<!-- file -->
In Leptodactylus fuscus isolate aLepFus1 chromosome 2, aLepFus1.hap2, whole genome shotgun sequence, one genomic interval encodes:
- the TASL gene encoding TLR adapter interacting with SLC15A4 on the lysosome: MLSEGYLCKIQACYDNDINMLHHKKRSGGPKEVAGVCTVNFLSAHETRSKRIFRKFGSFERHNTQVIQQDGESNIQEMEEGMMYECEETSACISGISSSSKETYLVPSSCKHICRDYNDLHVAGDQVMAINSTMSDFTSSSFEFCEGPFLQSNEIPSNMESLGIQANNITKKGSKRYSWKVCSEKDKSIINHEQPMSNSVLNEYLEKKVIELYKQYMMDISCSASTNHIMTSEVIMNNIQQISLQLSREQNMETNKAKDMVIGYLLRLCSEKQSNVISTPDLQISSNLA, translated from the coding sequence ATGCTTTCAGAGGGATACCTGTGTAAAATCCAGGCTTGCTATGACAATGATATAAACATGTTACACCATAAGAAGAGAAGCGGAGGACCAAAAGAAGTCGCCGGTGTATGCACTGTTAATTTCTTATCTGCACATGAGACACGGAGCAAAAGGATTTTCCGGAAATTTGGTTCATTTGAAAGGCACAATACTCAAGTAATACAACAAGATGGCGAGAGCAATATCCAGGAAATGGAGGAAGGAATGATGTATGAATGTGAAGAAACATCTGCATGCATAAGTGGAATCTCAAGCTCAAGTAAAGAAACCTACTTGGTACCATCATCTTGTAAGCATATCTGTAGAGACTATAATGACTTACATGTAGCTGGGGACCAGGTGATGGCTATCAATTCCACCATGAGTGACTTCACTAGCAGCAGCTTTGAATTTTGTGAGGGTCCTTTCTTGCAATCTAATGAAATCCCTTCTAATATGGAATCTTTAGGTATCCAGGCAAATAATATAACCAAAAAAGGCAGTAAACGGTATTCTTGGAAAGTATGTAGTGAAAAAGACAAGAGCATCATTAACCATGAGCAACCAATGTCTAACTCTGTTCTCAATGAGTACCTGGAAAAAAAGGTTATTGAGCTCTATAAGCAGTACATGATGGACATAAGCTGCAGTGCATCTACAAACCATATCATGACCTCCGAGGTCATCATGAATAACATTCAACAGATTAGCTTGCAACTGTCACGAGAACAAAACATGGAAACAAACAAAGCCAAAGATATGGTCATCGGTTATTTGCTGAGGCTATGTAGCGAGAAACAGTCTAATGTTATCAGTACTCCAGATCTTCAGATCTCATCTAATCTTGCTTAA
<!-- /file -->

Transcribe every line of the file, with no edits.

In Leptodactylus fuscus isolate aLepFus1 chromosome 2, aLepFus1.hap2, whole genome shotgun sequence, one genomic interval encodes:
- the TASL gene encoding TLR adapter interacting with SLC15A4 on the lysosome: MLSEGYLCKIQACYDNDINMLHHKKRSGGPKEVAGVCTVNFLSAHETRSKRIFRKFGSFERHNTQVIQQDGESNIQEMEEGMMYECEETSACISGISSSSKETYLVPSSCKHICRDYNDLHVAGDQVMAINSTMSDFTSSSFEFCEGPFLQSNEIPSNMESLGIQANNITKKGSKRYSWKVCSEKDKSIINHEQPMSNSVLNEYLEKKVIELYKQYMMDISCSASTNHIMTSEVIMNNIQQISLQLSREQNMETNKAKDMVIGYLLRLCSEKQSNVISTPDLQISSNLA, translated from the coding sequence ATGCTTTCAGAGGGATACCTGTGTAAAATCCAGGCTTGCTATGACAATGATATAAACATGTTACACCATAAGAAGAGAAGCGGAGGACCAAAAGAAGTCGCCGGTGTATGCACTGTTAATTTCTTATCTGCACATGAGACACGGAGCAAAAGGATTTTCCGGAAATTTGGTTCATTTGAAAGGCACAATACTCAAGTAATACAACAAGATGGCGAGAGCAATATCCAGGAAATGGAGGAAGGAATGATGTATGAATGTGAAGAAACATCTGCATGCATAAGTGGAATCTCAAGCTCAAGTAAAGAAACCTACTTGGTACCATCATCTTGTAAGCATATCTGTAGAGACTATAATGACTTACATGTAGCTGGGGACCAGGTGATGGCTATCAATTCCACCATGAGTGACTTCACTAGCAGCAGCTTTGAATTTTGTGAGGGTCCTTTCTTGCAATCTAATGAAATCCCTTCTAATATGGAATCTTTAGGTATCCAGGCAAATAATATAACCAAAAAAGGCAGTAAACGGTATTCTTGGAAAGTATGTAGTGAAAAAGACAAGAGCATCATTAACCATGAGCAACCAATGTCTAACTCTGTTCTCAATGAGTACCTGGAAAAAAAGGTTATTGAGCTCTATAAGCAGTACATGATGGACATAAGCTGCAGTGCATCTACAAACCATATCATGACCTCCGAGGTCATCATGAATAACATTCAACAGATTAGCTTGCAACTGTCACGAGAACAAAACATGGAAACAAACAAAGCCAAAGATATGGTCATCGGTTATTTGCTGAGGCTATGTAGCGAGAAACAGTCTAATGTTATCAGTACTCCAGATCTTCAGATCTCATCTAATCTTGCTTAA